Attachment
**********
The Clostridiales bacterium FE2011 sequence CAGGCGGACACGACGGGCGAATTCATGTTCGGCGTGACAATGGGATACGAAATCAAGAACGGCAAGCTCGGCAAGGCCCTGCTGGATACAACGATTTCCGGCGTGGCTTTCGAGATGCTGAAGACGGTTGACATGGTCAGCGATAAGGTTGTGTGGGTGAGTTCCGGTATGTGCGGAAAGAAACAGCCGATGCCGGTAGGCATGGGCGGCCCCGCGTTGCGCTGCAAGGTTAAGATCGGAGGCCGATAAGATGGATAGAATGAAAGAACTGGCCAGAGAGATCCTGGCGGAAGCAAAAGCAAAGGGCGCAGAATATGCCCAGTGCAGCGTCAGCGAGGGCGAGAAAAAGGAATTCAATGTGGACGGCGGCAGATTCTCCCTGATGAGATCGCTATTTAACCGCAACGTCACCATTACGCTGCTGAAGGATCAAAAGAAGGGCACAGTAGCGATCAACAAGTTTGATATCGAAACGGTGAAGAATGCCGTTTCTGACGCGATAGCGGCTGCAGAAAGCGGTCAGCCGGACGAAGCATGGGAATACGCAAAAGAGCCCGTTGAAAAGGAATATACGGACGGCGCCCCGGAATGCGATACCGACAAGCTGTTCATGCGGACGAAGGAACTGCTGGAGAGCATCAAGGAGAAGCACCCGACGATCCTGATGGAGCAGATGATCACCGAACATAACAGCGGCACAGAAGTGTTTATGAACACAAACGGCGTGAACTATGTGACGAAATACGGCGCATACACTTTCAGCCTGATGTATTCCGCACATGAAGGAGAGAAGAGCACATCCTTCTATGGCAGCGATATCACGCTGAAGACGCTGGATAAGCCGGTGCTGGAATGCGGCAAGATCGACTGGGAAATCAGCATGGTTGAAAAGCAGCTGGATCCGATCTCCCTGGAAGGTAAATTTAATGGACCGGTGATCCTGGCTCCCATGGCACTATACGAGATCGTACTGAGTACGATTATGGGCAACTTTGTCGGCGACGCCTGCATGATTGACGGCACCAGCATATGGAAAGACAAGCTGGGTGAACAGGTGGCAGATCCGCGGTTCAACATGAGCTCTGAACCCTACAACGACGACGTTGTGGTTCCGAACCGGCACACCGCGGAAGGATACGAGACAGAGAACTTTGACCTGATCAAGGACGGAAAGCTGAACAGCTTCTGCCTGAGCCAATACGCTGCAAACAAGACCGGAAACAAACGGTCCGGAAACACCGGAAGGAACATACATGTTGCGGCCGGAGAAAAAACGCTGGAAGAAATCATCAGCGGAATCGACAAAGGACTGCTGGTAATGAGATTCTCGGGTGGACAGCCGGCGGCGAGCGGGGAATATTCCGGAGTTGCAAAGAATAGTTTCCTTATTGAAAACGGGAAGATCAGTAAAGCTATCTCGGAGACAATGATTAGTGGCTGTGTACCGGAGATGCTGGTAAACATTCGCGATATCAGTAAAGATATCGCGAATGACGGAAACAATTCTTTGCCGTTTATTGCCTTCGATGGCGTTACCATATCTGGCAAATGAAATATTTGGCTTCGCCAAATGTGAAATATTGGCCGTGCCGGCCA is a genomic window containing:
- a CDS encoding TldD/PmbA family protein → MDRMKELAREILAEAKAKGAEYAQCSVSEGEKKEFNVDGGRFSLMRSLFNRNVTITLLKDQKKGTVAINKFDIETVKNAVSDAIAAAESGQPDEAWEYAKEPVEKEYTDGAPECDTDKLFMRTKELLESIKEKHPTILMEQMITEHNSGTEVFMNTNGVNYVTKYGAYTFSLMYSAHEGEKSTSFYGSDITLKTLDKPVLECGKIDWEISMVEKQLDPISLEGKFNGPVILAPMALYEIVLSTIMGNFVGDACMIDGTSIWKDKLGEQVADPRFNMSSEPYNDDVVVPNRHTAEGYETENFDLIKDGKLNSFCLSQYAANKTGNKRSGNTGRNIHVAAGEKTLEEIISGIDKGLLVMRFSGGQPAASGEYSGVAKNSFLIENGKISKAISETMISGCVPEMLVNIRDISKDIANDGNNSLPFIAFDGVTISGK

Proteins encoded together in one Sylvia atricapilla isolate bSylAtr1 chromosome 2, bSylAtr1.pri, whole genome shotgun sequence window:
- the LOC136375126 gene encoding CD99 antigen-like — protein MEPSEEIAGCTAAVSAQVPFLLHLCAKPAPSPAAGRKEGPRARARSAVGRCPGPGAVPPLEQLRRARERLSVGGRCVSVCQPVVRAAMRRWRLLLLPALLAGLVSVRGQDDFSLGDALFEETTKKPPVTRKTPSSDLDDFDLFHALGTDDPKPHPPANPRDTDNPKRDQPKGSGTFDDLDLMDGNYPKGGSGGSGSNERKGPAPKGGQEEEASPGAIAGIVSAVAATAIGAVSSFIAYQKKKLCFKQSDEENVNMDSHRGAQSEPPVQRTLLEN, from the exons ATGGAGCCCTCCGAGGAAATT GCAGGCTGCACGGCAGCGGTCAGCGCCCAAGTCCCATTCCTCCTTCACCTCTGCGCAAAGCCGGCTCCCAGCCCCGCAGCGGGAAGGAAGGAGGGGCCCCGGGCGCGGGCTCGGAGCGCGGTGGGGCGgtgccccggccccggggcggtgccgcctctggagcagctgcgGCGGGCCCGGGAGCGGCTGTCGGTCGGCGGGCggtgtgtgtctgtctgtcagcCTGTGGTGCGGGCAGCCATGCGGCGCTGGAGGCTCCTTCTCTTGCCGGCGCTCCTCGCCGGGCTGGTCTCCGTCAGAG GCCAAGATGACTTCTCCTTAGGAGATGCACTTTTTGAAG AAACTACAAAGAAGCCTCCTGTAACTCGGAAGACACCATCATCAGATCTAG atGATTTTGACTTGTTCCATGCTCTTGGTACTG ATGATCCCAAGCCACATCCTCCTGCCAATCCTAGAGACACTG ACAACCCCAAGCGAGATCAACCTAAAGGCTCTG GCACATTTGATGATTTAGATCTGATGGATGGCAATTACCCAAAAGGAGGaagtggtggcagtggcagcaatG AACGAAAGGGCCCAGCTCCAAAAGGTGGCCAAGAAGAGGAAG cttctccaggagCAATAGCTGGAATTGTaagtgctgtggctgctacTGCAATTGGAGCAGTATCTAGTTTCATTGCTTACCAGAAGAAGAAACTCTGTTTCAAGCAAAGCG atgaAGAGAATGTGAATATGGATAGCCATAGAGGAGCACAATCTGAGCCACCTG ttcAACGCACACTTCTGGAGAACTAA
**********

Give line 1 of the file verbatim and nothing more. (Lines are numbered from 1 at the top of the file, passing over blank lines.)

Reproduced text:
The Clostridiales bacterium FE2011 sequence CAGGCGGACACGACGGGCGAATTCATGTTCGGCGTGACAATGGGATACGAAATCAAGAACGGCAAGCTCGGCAAGGCCCTGCTGGATACAACGATTTCCGGCGTGGCTTTCGAGATGCTGAAGACGGTTGACATGGTCAGCGATAAGGTTGTGTGGGTGAGTTCCGGTATGTGCGGAAAGAAACAGCCGATGCCGGTAGGCATGGGCGGCCCCGCGTTGCGCTGCAAGGTTAAGATCGGAGGCCGATAAGATGGATAGAATGAAAGAACTGGCCAGAGAGATCCTGGCGGAAGCAAAAGCAAAGGGCGCAGAATATGCCCAGTGCAGCGTCAGCGAGGGCGAGAAAAAGGAATTCAATGTGGACGGCGGCAGATTCTCCCTGATGAGATCGCTATTTAACCGCAACGTCACCATTACGCTGCTGAAGGATCAAAAGAAGGGCACAGTAGCGATCAACAAGTTTGATATCGAAACGGTGAAGAATGCCGTTTCTGACGCGATAGCGGCTGCAGAAAGCGGTCAGCCGGACGAAGCATGGGAATACGCAAAAGAGCCCGTTGAAAAGGAATATACGGACGGCGCCCCGGAATGCGATACCGACAAGCTGTTCATGCGGACGAAGGAACTGCTGGAGAGCATCAAGGAGAAGCACCCGACGATCCTGATGGAGCAGATGATCACCGAACATAACAGCGGCACAGAAGTGTTTATGAACACAAACGGCGTGAACTATGTGACGAAATACGGCGCATACACTTTCAGCCTGATGTATTCCGCACATGAAGGAGAGAAGAGCACATCCTTCTATGGCAGCGATATCACGCTGAAGACGCTGGATAAGCCGGTGCTGGAATGCGGCAAGATCGACTGGGAAATCAGCATGGTTGAAAAGCAGCTGGATCCGATCTCCCTGGAAGGTAAATTTAATGGACCGGTGATCCTGGCTCCCATGGCACTATACGAGATCGTACTGAGTACGATTATGGGCAACTTTGTCGGCGACGCCTGCATGATTGACGGCACCAGCATATGGAAAGACAAGCTGGGTGAACAGGTGGCAGATCCGCGGTTCAACATGAGCTCTGAACCCTACAACGACGACGTTGTGGTTCCGAACCGGCACACCGCGGAAGGATACGAGACAGAGAACTTTGACCTGATCAAGGACGGAAAGCTGAACAGCTTCTGCCTGAGCCAATACGCTGCAAACAAGACCGGAAACAAACGGTCCGGAAACACCGGAAGGAACATACATGTTGCGGCCGGAGAAAAAACGCTGGAAGAAATCATCAGCGGAATCGACAAAGGACTGCTGGTAATGAGATTCTCGGGTGGACAGCCGGCGGCGAGCGGGGAATATTCCGGAGTTGCAAAGAATAGTTTCCTTATTGAAAACGGGAAGATCAGTAAAGCTATCTCGGAGACAATGATTAGTGGCTGTGTACCGGAGATGCTGGTAAACATTCGCGATATCAGTAAAGATATCGCGAATGACGGAAACAATTCTTTGCCGTTTATTGCCTTCGATGGCGTTACCATATCTGGCAAATGAAATATTTGGCTTCGCCAAATGTGAAATATTGGCCGTGCCGGCCA is a genomic window containing: